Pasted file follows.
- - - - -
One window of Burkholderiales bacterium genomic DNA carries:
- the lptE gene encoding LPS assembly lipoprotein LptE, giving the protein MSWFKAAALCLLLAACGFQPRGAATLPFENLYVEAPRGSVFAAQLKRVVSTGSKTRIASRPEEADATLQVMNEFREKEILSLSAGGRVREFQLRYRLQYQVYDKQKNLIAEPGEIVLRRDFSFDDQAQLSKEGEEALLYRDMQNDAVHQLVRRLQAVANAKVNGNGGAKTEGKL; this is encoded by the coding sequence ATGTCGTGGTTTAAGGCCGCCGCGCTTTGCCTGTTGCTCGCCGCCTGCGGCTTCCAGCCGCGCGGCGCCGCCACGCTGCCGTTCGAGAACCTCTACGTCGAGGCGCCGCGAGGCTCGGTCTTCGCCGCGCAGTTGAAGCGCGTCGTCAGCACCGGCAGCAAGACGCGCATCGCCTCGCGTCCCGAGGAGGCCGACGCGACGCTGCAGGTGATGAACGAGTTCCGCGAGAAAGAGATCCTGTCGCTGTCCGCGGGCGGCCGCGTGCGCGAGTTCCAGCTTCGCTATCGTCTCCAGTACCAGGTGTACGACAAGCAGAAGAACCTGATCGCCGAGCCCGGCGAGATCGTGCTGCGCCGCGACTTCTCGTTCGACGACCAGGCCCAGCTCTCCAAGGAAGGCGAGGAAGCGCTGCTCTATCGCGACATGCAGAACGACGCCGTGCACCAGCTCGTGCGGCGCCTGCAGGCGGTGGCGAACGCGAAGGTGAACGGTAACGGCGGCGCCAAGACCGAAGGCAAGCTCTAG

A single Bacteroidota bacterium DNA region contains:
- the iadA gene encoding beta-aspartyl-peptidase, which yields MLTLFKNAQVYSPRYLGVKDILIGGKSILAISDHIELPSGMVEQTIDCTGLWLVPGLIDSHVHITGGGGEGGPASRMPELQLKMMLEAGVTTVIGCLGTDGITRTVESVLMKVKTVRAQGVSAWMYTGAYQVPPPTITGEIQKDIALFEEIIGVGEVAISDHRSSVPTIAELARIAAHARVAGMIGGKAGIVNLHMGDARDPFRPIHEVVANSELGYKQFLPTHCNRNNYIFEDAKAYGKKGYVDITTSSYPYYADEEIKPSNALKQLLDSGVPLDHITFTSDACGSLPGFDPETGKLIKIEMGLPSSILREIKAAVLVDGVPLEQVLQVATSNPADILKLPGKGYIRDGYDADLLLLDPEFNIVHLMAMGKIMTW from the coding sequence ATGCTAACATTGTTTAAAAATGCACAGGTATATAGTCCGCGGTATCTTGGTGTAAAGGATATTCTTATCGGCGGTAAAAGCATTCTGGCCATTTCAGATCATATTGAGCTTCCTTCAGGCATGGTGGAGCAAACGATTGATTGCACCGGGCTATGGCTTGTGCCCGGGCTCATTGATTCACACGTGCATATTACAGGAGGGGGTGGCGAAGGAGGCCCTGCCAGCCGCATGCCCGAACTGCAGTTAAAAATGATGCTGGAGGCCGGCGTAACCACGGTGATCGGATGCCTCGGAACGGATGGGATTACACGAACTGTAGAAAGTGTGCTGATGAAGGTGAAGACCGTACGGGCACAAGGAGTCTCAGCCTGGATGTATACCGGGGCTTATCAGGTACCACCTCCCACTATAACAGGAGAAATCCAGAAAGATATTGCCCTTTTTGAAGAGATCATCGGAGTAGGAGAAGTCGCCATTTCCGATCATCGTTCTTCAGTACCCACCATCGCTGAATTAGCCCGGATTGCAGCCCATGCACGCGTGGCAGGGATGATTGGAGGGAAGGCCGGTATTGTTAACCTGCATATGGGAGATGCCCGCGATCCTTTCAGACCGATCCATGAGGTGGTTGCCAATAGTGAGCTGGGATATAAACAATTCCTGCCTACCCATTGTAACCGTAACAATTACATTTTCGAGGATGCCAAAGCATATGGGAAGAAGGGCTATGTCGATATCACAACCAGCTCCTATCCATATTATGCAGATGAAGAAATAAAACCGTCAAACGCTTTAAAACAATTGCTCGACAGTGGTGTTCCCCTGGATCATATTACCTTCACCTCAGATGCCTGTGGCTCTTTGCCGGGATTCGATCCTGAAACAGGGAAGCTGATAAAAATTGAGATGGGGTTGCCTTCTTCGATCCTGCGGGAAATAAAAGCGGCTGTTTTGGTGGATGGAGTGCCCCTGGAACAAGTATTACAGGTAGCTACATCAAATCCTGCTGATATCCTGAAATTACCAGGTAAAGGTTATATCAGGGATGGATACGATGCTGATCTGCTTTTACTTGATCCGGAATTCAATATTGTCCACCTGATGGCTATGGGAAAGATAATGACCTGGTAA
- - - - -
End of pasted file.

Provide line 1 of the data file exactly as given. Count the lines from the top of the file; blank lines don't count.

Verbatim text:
One window of Burkholderiales bacterium genomic DNA carries: